Its ambition was matched only by its scale: 9 Evenings: Theatre & Engineering was a colossal enterprise, a per for mance series that lasted, appropriately, nine evenings in October 1966 in New York and was attended by over ten thousand people. Thirty engineers from the AT&T Bell Laboratories campus in Murray Hill, New Jersey, worked together with ten artists; their fervent struggles ...

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11 Sensorial Techniques of the Self: From the Jouissance of May ’68 to the Economy of the Delay

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pp. 293-323

Without elevating the French revolts of May 1968 to the status of mythical events that can be neither captured nor repeated, it is apparent that their power to connote new forms of governance and subjectivization has not waned. Especially in the last de cade, contemporary art practitioners, such as Olafur Eliasson, have harnessed the participatory, demo cratic discourse that ...


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12 Tempered Nostalgia in Recent French Films on the ’68 Years

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pp. 327-355

The representational heterogeneity of 1968 is self- evident. The events of that year were multiple; they advocated multiplicity, generated countless instant accounts, and have been interpreted and polemicized in a myriad of ways. Film is a fitting form for reckoning with the sixties as a whole and 1968 in particular not only because impressions of 1968 at the time and since have trafficked ...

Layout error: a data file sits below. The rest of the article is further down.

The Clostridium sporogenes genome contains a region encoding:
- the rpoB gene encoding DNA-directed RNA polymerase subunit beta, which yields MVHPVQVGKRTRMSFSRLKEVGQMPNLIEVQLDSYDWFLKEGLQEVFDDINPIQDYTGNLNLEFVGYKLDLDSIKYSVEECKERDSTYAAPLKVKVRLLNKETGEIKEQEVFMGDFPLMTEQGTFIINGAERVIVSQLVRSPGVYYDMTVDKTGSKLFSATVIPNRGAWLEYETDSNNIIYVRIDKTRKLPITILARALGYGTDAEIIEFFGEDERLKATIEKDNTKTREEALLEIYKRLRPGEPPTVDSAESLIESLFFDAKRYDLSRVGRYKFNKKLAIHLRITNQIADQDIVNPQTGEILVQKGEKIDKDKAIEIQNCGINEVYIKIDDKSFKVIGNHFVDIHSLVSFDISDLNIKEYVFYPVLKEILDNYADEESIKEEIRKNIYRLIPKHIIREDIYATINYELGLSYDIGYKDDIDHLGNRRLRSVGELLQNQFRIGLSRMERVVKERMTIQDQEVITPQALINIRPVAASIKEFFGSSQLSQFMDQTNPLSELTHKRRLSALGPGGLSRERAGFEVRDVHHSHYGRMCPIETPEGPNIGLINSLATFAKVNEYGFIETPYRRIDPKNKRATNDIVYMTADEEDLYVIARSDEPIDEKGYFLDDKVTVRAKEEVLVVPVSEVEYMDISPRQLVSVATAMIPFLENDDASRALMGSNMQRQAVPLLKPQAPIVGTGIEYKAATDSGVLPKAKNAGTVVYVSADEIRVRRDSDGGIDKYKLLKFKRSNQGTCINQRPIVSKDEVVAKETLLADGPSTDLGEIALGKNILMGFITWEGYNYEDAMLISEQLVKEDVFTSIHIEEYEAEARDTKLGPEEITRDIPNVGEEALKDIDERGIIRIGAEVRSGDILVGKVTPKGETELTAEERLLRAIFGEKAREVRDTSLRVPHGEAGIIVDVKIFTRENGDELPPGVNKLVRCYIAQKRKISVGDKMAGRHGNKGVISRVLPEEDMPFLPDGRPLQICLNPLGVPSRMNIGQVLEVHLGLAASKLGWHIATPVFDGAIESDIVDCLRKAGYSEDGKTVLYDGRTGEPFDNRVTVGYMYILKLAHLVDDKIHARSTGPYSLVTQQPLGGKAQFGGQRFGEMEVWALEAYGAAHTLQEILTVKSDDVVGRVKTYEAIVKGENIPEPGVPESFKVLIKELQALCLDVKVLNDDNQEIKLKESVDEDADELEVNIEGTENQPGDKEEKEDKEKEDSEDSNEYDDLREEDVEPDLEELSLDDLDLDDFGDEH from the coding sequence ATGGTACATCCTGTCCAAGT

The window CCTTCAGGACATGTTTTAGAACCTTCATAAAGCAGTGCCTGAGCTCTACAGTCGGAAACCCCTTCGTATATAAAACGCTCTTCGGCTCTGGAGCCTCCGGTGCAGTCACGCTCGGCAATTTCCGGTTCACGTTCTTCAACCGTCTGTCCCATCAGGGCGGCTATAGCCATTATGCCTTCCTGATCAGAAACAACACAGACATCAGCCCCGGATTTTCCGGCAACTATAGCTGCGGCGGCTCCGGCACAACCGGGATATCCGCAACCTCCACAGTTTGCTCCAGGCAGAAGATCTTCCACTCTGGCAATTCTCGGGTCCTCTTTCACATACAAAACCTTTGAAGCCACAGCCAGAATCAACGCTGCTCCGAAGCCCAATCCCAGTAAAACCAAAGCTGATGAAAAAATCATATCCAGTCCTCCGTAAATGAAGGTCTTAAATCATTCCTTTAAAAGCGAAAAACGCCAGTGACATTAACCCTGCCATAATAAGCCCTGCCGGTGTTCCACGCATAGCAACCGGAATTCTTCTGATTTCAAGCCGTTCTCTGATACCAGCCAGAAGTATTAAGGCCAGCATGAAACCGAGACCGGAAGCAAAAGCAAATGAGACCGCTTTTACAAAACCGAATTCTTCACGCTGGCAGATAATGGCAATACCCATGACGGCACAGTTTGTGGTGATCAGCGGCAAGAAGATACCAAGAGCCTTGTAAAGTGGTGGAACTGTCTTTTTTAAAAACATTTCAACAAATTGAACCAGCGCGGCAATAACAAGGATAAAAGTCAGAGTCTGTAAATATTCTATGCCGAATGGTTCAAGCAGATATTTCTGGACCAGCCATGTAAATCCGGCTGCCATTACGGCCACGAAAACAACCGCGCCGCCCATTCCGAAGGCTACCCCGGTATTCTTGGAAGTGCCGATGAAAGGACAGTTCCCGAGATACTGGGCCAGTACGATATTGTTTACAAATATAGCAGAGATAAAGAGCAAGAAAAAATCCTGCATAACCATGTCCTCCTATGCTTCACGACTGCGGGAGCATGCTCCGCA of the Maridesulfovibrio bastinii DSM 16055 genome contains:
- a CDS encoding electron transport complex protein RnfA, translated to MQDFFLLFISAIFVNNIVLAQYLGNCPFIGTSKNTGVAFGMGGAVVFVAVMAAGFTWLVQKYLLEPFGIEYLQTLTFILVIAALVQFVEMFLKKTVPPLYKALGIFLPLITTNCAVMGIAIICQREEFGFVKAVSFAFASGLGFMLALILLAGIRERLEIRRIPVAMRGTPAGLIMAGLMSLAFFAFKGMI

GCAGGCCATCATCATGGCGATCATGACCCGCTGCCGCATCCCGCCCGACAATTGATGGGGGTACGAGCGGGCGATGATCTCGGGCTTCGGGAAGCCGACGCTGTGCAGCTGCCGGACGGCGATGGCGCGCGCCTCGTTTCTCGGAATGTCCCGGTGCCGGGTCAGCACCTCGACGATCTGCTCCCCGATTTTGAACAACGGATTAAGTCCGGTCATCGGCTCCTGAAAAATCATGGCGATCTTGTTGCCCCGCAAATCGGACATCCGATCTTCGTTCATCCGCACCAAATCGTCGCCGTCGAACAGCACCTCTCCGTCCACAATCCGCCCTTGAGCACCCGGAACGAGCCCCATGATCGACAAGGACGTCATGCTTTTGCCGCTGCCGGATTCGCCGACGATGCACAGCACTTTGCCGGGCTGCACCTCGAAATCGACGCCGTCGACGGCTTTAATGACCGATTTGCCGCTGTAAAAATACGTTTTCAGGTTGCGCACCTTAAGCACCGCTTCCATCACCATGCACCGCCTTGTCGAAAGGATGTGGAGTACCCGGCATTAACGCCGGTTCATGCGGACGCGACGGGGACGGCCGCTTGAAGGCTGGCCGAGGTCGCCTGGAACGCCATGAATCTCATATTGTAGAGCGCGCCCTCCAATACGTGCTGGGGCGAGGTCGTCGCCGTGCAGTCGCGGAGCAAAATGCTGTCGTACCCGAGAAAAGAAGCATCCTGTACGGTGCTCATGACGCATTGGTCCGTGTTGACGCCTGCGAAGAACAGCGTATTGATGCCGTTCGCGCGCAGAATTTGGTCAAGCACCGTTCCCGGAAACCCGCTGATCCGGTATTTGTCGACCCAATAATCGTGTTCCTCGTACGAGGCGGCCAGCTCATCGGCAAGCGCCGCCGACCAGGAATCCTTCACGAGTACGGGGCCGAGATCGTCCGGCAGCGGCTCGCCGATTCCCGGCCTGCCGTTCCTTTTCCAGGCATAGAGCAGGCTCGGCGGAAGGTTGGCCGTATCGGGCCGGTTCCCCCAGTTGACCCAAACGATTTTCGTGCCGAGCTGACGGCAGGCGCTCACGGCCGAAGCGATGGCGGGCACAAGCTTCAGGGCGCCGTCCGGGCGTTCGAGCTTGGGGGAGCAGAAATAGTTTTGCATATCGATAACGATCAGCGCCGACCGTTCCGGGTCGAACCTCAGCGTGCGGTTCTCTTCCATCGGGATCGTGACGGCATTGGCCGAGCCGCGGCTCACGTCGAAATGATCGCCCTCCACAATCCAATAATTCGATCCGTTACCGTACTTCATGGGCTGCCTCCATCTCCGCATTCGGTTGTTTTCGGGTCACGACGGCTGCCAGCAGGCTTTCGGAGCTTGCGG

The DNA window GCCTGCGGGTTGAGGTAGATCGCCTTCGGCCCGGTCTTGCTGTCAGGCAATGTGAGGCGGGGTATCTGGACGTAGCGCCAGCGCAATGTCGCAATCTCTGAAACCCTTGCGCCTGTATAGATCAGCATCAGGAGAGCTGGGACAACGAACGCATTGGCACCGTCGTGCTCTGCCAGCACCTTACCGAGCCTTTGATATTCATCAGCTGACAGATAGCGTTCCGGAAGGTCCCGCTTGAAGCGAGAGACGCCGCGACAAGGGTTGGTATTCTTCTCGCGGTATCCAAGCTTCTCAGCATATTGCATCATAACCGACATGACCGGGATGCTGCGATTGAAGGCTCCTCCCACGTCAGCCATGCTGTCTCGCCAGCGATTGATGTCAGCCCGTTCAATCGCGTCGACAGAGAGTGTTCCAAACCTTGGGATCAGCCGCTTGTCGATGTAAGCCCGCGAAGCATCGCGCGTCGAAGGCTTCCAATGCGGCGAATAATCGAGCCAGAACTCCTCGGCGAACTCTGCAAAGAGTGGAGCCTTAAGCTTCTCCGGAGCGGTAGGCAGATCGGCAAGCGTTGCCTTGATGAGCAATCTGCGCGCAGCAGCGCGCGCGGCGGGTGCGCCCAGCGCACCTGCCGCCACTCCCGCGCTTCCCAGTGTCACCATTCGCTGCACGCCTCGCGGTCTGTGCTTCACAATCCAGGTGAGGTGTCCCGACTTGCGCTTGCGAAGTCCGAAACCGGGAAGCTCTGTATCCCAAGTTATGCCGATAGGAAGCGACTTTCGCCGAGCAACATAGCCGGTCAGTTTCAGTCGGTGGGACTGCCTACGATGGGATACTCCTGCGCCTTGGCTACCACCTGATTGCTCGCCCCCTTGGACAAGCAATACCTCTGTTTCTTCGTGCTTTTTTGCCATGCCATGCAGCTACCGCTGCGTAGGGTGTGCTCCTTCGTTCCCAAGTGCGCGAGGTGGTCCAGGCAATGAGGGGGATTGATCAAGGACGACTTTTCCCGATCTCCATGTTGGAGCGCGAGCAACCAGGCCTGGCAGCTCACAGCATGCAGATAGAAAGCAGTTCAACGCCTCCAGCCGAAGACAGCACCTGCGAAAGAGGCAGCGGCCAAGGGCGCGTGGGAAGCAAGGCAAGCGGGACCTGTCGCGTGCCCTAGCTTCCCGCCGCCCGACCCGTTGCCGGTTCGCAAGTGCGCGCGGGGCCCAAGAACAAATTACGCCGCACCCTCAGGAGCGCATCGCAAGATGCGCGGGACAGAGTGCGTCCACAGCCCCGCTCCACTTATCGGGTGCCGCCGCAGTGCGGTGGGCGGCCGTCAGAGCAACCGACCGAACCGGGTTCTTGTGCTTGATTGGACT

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13 Rhetorics of Resistance: The Port Huron Project

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pp. 356-365

When I started teaching at Brown University in 2005, I was surprised by how little antiwar protest there was on campus. Brown has a long history of student activism: the eruptions of 1968 culminated in Brown’s adoption of progressive new curriculum drafted by students, and in 1985 students erected shanties and staged hunger strikes to protest the university’s investments in companies doing ...


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pp. 367-369


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pp. 371-382

E-ISBN-13: 9780253009180
Print-ISBN-13: 9780253009036

Page Count: 392
Illustrations: 31 b&w illus.
Publication Year: 2013

Series Title: 21st Century Studies